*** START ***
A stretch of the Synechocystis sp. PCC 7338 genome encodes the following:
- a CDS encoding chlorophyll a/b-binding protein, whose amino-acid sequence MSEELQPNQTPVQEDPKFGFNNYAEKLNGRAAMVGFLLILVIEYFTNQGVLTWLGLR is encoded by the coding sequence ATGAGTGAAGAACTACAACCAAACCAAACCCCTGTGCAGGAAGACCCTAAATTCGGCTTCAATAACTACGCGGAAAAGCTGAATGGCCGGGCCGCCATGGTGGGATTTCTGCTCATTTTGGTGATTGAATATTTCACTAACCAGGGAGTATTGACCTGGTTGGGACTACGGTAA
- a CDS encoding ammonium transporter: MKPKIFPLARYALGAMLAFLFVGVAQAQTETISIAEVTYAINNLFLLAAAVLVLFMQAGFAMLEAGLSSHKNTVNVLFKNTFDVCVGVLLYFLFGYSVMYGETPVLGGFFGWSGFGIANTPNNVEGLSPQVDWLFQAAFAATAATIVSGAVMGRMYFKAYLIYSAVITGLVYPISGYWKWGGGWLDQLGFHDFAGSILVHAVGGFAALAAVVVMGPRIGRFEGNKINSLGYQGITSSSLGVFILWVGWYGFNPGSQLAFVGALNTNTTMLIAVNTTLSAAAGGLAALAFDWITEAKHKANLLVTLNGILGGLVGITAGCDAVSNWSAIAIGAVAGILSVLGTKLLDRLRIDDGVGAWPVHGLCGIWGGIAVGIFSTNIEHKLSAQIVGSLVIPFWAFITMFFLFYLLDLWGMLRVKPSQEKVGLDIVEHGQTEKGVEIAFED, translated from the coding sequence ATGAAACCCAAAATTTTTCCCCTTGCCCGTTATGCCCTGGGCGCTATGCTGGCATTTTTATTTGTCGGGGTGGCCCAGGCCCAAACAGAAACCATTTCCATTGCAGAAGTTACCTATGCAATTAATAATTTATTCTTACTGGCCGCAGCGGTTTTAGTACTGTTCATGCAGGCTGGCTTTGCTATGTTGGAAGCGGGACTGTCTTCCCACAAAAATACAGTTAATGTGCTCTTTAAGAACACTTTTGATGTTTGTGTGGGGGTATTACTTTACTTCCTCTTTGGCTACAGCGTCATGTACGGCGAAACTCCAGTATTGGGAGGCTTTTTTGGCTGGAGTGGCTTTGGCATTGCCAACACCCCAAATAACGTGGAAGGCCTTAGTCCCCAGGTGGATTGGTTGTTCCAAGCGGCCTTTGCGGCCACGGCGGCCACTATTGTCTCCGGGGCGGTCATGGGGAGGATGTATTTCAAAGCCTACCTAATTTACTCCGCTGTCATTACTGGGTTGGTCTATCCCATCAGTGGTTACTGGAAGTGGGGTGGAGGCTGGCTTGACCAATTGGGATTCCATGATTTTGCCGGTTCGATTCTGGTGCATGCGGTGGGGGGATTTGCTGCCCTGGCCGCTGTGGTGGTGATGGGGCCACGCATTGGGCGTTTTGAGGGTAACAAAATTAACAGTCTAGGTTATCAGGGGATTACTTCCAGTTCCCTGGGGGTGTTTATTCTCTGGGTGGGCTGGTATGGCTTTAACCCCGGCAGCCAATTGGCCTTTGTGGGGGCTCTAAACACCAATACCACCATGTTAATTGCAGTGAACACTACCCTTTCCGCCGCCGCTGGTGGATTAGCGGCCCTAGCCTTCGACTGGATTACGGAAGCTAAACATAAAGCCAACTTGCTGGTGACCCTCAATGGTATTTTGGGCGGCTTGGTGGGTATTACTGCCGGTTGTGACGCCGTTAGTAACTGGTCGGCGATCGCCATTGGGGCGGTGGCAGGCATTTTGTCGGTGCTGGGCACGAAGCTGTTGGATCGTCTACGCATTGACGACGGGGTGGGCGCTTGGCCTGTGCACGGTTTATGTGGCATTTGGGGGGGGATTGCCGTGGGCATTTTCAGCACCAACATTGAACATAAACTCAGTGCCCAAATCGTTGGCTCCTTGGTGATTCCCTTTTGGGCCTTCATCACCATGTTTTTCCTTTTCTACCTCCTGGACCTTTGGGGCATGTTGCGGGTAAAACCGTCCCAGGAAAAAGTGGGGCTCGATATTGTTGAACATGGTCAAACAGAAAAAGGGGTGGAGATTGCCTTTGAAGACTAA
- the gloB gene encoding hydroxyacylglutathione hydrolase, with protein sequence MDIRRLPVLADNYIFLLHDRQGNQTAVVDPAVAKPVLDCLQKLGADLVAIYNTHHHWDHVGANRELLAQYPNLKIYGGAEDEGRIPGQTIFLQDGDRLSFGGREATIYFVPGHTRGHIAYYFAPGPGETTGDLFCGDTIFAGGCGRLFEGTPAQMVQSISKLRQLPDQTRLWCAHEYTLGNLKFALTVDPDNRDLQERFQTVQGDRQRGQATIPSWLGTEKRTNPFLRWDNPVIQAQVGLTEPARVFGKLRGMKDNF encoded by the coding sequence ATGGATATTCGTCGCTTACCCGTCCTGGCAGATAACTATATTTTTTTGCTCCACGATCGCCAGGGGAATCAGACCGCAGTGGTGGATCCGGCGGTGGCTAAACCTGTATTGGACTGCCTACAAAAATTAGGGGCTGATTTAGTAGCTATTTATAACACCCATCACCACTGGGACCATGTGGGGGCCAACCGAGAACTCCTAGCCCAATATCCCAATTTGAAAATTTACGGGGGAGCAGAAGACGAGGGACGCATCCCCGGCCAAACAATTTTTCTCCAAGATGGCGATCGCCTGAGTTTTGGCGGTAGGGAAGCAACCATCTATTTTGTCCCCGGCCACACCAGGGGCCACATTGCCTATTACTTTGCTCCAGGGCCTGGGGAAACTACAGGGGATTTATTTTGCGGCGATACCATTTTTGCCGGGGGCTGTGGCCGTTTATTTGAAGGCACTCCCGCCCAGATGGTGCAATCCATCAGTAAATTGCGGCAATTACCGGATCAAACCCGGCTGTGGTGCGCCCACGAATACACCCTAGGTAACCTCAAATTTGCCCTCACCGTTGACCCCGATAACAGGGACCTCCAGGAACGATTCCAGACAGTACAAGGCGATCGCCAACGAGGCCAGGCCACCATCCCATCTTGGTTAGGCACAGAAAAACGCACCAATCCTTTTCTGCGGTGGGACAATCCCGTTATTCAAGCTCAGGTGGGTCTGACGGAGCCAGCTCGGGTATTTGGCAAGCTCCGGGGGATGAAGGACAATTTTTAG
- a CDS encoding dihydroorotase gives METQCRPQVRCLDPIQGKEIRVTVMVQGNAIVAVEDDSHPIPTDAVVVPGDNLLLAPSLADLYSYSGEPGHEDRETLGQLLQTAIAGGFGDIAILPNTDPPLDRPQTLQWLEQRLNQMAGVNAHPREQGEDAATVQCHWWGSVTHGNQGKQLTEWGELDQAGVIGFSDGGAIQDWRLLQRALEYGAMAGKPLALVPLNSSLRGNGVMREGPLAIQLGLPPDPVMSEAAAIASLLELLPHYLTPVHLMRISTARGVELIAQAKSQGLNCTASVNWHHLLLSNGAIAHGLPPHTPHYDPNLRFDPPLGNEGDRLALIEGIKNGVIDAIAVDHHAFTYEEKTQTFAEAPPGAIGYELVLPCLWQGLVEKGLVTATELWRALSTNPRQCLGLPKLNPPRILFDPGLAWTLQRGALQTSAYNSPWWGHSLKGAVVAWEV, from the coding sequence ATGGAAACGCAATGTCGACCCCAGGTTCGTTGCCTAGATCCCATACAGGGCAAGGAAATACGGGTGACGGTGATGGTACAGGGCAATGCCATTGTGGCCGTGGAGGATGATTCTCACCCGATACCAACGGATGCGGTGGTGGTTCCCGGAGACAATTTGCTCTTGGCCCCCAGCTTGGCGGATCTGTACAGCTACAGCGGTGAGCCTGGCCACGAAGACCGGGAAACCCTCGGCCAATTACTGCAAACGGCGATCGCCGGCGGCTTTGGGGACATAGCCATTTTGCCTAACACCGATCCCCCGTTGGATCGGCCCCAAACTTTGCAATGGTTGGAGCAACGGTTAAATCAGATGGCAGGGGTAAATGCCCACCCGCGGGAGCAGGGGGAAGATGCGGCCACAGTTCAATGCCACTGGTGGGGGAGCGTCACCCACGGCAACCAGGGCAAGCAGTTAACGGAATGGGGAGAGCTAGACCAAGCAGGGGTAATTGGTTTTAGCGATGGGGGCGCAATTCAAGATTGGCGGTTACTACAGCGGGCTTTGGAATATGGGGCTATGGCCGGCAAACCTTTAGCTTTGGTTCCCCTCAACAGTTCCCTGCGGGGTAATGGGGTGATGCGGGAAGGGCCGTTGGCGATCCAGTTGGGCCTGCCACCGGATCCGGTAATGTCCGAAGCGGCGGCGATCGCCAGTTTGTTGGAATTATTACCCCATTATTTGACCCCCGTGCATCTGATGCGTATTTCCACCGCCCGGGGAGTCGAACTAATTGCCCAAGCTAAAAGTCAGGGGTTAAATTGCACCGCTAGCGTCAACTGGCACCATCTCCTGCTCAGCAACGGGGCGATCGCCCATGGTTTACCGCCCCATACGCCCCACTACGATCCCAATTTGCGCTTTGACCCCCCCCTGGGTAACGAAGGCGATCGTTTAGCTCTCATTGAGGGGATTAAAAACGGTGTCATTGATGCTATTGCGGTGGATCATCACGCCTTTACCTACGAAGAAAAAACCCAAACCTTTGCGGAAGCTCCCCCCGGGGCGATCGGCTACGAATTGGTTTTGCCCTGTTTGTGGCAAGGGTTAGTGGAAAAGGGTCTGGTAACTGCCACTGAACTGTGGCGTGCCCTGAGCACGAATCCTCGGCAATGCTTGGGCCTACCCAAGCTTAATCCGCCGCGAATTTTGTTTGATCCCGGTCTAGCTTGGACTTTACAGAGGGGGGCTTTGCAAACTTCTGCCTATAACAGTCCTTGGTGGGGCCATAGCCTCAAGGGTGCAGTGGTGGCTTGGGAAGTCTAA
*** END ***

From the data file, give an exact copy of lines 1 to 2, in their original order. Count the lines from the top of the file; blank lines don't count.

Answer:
A stretch of the Synechocystis sp. PCC 7338 genome encodes the following:
- a CDS encoding chlorophyll a/b-binding protein, whose amino-acid sequence MSEELQPNQTPVQEDPKFGFNNYAEKLNGRAAMVGFLLILVIEYFTNQGVLTWLGLR is encoded by the coding sequence ATGAGTGAAGAACTACAACCAAACCAAACCCCTGTGCAGGAAGACCCTAAATTCGGCTTCAATAACTACGCGGAAAAGCTGAATGGCCGGGCCGCCATGGTGGGATTTCTGCTCATTTTGGTGATTGAATATTTCACTAACCAGGGAGTATTGACCTGGTTGGGACTACGGTAA